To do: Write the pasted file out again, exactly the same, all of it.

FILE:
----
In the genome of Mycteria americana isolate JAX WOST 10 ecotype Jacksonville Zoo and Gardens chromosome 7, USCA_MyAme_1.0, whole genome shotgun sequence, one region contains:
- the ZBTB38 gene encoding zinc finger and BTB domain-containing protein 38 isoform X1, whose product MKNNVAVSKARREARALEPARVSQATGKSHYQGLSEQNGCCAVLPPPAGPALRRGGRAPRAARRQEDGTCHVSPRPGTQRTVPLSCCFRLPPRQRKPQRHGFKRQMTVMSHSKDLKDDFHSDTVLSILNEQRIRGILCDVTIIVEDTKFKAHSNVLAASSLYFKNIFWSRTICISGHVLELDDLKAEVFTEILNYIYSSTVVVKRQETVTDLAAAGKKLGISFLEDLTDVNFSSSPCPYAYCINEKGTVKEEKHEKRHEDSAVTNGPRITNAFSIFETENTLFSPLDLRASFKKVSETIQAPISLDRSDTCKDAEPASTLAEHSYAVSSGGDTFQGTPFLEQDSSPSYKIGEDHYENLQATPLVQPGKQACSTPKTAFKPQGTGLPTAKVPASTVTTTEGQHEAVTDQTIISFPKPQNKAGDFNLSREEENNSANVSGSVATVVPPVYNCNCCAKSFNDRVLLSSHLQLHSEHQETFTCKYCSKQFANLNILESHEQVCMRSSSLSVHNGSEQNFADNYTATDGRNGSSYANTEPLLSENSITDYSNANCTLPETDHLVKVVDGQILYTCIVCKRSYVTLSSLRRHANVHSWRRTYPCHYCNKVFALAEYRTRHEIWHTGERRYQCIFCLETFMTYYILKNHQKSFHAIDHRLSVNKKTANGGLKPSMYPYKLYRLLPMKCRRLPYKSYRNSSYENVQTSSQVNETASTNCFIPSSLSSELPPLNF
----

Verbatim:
In the genome of Mycteria americana isolate JAX WOST 10 ecotype Jacksonville Zoo and Gardens chromosome 7, USCA_MyAme_1.0, whole genome shotgun sequence, one region contains:
- the ZBTB38 gene encoding zinc finger and BTB domain-containing protein 38 isoform X1, whose product MKNNVAVSKARREARALEPARVSQATGKSHYQGLSEQNGCCAVLPPPAGPALRRGGRAPRAARRQEDGTCHVSPRPGTQRTVPLSCCFRLPPRQRKPQRHGFKRQMTVMSHSKDLKDDFHSDTVLSILNEQRIRGILCDVTIIVEDTKFKAHSNVLAASSLYFKNIFWSRTICISGHVLELDDLKAEVFTEILNYIYSSTVVVKRQETVTDLAAAGKKLGISFLEDLTDVNFSSSPCPYAYCINEKGTVKEEKHEKRHEDSAVTNGPRITNAFSIFETENTLFSPLDLRASFKKVSETIQAPISLDRSDTCKDAEPASTLAEHSYAVSSGGDTFQGTPFLEQDSSPSYKIGEDHYENLQATPLVQPGKQACSTPKTAFKPQGTGLPTAKVPASTVTTTEGQHEAVTDQTIISFPKPQNKAGDFNLSREEENNSANVSGSVATVVPPVYNCNCCAKSFNDRVLLSSHLQLHSEHQETFTCKYCSKQFANLNILESHEQVCMRSSSLSVHNGSEQNFADNYTATDGRNGSSYANTEPLLSENSITDYSNANCTLPETDHLVKVVDGQILYTCIVCKRSYVTLSSLRRHANVHSWRRTYPCHYCNKVFALAEYRTRHEIWHTGERRYQCIFCLETFMTYYILKNHQKSFHAIDHRLSVNKKTANGGLKPSMYPYKLYRLLPMKCRRLPYKSYRNSSYENVQTSSQVNETASTNCFIPSSLSSELPPLNF